Similarly, Schaefer deems a supernova unlikely, as such an event would have been visible for several weeks. However, Burchard describes it as only being visible for “many days” which is more in line with T CrB’s average visibility of about 7 days.

But was the observation a misidentification of a bright planet? Also impossible, as Corona Borealis is 45º away from the ecliptic and no naked-eye planet strays that far from this plane of the solar system.

Perhaps a comet? This hypothesis has some merit, as comets are more frequent than such novae. Another chronicle from Saint Stephani monastery describes a possible comet in the same year, but does not give any indication as to what season or where in the sky.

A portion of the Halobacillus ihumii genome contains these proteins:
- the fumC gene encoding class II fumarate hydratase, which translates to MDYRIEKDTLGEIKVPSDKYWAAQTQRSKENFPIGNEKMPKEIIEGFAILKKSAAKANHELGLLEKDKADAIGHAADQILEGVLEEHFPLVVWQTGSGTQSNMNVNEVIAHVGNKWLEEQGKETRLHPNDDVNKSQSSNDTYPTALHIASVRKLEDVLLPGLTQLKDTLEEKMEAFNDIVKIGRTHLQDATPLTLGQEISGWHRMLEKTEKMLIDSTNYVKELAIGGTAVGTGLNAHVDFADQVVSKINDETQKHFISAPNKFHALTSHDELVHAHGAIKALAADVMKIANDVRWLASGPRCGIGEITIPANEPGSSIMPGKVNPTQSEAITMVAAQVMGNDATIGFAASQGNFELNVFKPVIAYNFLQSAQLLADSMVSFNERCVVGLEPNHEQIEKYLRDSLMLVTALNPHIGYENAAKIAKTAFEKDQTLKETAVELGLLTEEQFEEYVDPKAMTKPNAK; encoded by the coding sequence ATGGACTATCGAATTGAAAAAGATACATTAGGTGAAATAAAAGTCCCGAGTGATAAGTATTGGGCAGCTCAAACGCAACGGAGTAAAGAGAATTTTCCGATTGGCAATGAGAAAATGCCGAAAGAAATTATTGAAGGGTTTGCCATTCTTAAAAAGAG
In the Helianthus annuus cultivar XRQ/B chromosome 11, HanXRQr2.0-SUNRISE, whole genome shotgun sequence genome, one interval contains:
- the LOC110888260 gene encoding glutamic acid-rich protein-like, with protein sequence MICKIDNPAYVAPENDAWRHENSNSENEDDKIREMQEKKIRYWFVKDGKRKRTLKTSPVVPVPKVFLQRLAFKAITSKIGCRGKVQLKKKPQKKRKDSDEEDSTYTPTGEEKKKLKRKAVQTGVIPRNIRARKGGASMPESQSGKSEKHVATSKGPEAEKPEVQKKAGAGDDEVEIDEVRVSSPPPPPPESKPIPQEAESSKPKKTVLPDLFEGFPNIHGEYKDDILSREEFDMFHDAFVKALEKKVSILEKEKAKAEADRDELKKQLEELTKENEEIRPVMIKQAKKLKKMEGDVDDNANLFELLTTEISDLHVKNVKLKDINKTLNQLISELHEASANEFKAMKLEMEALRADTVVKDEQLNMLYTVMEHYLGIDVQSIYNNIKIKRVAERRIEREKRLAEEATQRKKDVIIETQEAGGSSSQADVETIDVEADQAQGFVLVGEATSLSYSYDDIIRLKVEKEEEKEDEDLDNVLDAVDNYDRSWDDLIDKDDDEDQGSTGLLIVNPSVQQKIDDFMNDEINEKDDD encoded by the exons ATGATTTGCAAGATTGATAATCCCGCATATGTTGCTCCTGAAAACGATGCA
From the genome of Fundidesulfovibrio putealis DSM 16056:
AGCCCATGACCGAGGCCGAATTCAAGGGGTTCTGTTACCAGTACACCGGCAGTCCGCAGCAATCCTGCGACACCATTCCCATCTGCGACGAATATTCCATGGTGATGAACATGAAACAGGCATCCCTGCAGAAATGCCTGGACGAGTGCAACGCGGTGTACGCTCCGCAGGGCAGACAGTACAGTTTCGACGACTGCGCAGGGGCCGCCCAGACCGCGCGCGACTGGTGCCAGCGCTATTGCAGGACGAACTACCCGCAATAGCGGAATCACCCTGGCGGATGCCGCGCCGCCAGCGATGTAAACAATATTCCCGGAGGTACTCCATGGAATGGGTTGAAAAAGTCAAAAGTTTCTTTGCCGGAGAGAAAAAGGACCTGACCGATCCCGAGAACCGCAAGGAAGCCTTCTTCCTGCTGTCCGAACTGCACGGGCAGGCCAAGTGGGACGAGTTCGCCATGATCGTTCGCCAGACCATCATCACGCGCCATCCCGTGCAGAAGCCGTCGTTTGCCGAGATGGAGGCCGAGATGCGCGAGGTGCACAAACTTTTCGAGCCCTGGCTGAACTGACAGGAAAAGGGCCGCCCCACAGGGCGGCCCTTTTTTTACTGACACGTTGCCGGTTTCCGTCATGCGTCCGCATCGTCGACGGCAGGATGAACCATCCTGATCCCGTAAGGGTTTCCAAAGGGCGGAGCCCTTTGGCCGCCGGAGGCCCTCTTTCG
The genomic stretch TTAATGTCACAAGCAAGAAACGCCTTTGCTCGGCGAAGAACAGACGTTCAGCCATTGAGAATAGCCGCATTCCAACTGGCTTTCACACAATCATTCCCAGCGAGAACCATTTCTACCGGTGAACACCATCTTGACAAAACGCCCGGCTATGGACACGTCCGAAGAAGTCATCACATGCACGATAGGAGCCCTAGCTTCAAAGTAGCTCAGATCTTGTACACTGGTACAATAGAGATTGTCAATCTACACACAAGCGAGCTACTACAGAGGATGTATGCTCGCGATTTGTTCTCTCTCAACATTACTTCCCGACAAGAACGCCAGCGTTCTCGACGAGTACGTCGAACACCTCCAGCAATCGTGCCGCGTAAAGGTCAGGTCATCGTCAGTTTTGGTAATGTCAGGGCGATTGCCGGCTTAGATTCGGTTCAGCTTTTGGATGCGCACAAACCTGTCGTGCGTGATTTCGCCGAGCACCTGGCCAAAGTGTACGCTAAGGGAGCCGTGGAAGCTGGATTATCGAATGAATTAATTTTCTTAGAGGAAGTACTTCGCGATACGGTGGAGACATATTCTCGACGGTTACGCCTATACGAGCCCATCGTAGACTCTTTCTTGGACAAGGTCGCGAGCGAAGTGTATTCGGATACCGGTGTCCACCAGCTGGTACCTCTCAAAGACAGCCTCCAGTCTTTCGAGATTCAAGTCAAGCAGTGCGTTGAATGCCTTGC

Even the notion that this other chronicle did describe a comet is in doubt, as the terminology used is vague. The author described it as a “stella comes” where “comes” is generally used as a title for a Count, although there is another instance in the same chronicle where the same phrase is used to describe another transient event in 1208, associating it with an ill omen. Rather, comets were generally described as a “tailed star,” “torch-like star,” or a “star of death.” Thus, the language used is ambiguous at best.

Another argument against the cometary hypothesis is the association of a positive omen with this star’s appearance. Historically, comets were taken as negative omens, associated with death and the fall of kingdoms.

Schaefer also discusses a possible sighting of T CrB in 1787. This potential sighting comes from a catalog of stars published in 1789 by the English astronomer Francis Wollaston. In it, Wollaston lists a star near the coordinates for T CrB. While he doesn’t specify a magnitude, the catalog has a limiting magnitude of 7.8 – meaning that, if the star was indeed T CrB, it must have been observed during an eruption.